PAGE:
Virus Protection Program Aims To Help U.S. Workers Stay Safe

A new program aimed at helping to protect “high risk” workers from contracting COVID-19 was announced this week by the U.S. Department of Labor’s Occupational Safety and Health Administration.  The “national emphasis program” is designed to aid in safety enforcement efforts and comes after President Joe Biden issued an executive order about protecting worker health. 

At target in the program are those employers that put “the largest number of workers at serious risk of contracting the coronavirus,” the agency announced Friday.  What’s more, there are built-in safeguards to help those workers who file complaints about unsafe working conditions.  

“This deadly pandemic has taken a staggering toll on U.S. workers and their families. We have a moral obligation to do what we can to protect workers, especially for the many who have no other protection,” said Principal Deputy Assistant Secretary of Labor for Occupational Safety and Health Jim Frederick. “This program seeks to substantially reduce or eliminate coronavirus exposure for workers in companies where risks are high, and to protect workers who raise concerns that their employer is failing to protect them from the risks of exposure.”

Inspections through the national emphasis program, or NEP, will take place at worksites visited in 2020 and are to “enhance” the agency’s previous coronavirus enforcement efforts.   It’s set to remain in place for a year, though OSHA can change or cancel the program if the pandemic subsides.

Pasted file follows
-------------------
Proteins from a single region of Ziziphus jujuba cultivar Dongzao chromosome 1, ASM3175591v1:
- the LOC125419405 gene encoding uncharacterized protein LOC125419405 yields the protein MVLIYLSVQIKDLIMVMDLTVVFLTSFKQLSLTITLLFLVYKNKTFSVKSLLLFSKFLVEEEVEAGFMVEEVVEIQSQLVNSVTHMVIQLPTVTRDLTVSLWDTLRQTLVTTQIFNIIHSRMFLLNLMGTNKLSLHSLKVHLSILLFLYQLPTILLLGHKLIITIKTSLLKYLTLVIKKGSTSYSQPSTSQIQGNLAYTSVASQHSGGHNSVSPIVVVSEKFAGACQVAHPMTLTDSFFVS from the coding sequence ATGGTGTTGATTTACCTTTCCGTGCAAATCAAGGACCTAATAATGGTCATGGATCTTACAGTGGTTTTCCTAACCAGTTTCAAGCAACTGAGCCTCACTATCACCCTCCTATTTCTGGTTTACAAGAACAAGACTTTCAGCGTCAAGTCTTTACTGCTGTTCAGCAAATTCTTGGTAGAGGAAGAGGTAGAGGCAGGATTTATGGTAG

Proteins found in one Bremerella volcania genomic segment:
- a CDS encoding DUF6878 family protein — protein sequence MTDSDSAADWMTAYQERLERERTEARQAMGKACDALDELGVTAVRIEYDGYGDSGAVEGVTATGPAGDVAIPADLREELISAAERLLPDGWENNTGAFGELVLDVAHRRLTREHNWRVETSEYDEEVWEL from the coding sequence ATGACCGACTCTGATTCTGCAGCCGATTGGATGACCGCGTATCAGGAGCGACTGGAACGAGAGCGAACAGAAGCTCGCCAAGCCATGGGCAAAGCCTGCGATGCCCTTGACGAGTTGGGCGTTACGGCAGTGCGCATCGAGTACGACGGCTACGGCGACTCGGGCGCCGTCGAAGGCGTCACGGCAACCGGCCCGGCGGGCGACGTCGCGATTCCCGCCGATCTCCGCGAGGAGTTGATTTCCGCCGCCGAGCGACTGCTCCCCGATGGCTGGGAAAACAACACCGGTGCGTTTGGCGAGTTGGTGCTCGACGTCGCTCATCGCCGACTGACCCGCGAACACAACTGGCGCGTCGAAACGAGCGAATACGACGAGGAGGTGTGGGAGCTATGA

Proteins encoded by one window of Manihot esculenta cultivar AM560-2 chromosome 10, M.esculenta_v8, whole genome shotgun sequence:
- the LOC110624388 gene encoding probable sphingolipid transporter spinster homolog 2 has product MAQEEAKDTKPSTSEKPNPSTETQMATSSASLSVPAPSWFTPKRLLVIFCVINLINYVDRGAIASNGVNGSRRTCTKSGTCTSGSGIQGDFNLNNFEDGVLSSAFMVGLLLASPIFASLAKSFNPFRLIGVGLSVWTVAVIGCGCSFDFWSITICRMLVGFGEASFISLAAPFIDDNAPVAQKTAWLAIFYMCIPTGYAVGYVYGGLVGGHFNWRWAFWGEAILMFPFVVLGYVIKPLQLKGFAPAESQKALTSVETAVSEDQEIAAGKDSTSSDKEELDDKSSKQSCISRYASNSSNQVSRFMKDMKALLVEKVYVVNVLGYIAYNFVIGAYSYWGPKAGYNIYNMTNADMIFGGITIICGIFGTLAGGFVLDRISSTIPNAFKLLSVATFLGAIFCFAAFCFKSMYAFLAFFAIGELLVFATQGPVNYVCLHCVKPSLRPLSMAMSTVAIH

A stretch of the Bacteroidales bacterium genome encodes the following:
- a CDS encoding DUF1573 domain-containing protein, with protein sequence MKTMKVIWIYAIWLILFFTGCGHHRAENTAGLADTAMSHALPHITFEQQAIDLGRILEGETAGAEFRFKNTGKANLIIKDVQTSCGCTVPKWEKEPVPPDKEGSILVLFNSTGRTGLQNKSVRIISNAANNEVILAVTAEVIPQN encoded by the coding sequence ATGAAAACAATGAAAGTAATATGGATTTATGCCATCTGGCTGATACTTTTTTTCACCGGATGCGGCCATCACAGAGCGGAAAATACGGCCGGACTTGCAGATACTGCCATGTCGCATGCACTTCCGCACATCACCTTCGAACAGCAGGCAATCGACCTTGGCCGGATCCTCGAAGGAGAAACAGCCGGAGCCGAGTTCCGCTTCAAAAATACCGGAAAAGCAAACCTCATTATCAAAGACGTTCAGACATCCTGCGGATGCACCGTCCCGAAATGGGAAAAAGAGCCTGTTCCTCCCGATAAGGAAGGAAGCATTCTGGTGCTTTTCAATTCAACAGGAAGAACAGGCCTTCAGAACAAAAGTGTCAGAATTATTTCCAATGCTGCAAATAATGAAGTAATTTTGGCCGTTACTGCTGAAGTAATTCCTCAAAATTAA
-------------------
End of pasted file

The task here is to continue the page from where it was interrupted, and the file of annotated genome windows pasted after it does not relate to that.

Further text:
“With more people being vaccinated and the number of infections trending down, we know there is light at the end of the tunnel. But until we are past this pandemic workers deserve a Labor Department that is looking out for their health,” added Frederick.

States like California are encouraged to adopt the NEP laid out and must notify OSHA within 60 days if they decide to do so.

Businesses that are most likely to be targeted in enforcement efforts include those with “higher potential for exposure” like: hospitals, emergency response settings, nursing homes and assisted living, laboratories, morgues, schools, businesses, manufacturing, meat, poultry, and other food processing, and some high-volume retail settings.

The NEP comes after a Jan. 21 Biden signed an “executive order on protecting worker health and safety.

“The Federal Government must take swift action to reduce the risk that workers may contract COVID-19 in the workplace,” the order states in part.  “That will require issuing science-based guidance to help keep workers safe from COVID-19 exposure, including with respect to mask-wearing; partnering with State and local governments to better protect public employees; enforcing worker health and safety requirements; and pushing for additional resources to help employers protect employees.”

Since OSHA is focused on the safety of all workers, the agency pointed out as in-person inspections pick back up, they will be sure to follow all necessary protocols.   Remote inspections may still occur, but only when onsite inspections aren’t safe.